Health Information Management

PPV: Healthcare providers encouraged to encrypt data at rest

HIM-HIPAA Insider, December 18, 2007

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State laws requiring notification of a security breach to patients whose protected health information (PHI) has been compromised are prompting healthcare providers to encrypt data stored on portable devices. "Data at rest" are any stored data, usually held on a server, hard drive, or portable device. Portable devices include laptops, PDAs, smart phones, USB flash drives, CDs, DVDs, and floppy disks.

"[State] laws do not necessarily mandate encryption of portable devices, but for example, if an encrypted laptop is lost or stolen, in most states you do not need to contact patients about the breach," says William M. Miaoulis, CISA, CISM, manager of healthcare security services for Phoenix Health Systems in Dallas.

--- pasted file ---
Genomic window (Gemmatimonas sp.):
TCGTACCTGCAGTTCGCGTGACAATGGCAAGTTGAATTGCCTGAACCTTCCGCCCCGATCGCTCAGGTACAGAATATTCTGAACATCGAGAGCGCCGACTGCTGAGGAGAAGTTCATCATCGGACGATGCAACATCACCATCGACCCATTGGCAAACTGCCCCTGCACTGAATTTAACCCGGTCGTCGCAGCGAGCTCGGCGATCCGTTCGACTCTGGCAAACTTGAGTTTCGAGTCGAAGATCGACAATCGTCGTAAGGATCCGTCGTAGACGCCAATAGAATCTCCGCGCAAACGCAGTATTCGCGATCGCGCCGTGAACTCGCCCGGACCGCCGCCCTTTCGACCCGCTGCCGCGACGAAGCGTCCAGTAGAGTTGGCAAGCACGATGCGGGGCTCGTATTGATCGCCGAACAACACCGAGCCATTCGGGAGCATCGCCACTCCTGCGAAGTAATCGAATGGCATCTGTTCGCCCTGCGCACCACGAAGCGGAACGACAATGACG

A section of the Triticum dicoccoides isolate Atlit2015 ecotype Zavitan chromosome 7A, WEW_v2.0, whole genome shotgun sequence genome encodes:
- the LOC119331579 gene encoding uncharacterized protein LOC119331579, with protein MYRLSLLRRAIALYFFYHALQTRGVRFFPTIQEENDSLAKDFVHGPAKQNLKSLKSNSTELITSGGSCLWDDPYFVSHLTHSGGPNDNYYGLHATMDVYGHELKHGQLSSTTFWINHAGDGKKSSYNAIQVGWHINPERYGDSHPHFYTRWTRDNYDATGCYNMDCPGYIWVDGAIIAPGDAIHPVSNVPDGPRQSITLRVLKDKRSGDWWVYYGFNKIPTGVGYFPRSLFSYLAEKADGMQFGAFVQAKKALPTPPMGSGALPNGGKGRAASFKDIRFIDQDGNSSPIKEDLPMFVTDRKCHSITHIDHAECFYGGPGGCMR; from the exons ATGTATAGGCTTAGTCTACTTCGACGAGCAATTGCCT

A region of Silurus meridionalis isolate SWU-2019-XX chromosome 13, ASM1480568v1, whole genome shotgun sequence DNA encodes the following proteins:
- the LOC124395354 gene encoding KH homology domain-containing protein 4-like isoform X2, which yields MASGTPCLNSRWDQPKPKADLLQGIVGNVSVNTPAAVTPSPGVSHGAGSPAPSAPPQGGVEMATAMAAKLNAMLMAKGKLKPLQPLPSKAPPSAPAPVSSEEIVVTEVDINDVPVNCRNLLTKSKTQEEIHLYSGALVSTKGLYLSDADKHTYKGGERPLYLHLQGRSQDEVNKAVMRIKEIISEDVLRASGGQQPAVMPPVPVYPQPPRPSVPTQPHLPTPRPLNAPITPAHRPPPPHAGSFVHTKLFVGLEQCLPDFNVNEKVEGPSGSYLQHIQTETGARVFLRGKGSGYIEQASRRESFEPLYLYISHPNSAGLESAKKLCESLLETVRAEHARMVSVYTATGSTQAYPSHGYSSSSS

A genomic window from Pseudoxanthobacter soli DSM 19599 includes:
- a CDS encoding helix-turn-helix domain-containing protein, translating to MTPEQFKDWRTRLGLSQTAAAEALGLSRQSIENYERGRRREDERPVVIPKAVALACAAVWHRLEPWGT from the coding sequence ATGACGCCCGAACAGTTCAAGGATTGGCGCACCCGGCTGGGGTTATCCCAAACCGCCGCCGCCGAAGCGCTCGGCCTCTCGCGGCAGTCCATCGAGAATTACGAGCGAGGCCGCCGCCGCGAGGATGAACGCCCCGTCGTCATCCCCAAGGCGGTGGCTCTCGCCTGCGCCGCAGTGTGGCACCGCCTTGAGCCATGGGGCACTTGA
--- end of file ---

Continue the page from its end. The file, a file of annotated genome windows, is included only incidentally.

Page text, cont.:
"If it is not encrypted, you have to contact everyone who could possibly be impacted. This process can be extremely expensive and damage your public reputation," he says. "Just think if you have to send out thousands of letters notifying patients. And although the law does not require it, many firms are offering two years' worth of credit checks and credit monitoring as a way of reducing the public relations impact."

Editor's note: For more information on encrypting data at rest, click here. Subscribers to Briefings on HIPAA can read the full article in the December 2007 issue. You can also purchase this article for $10 by clicking on the link above.



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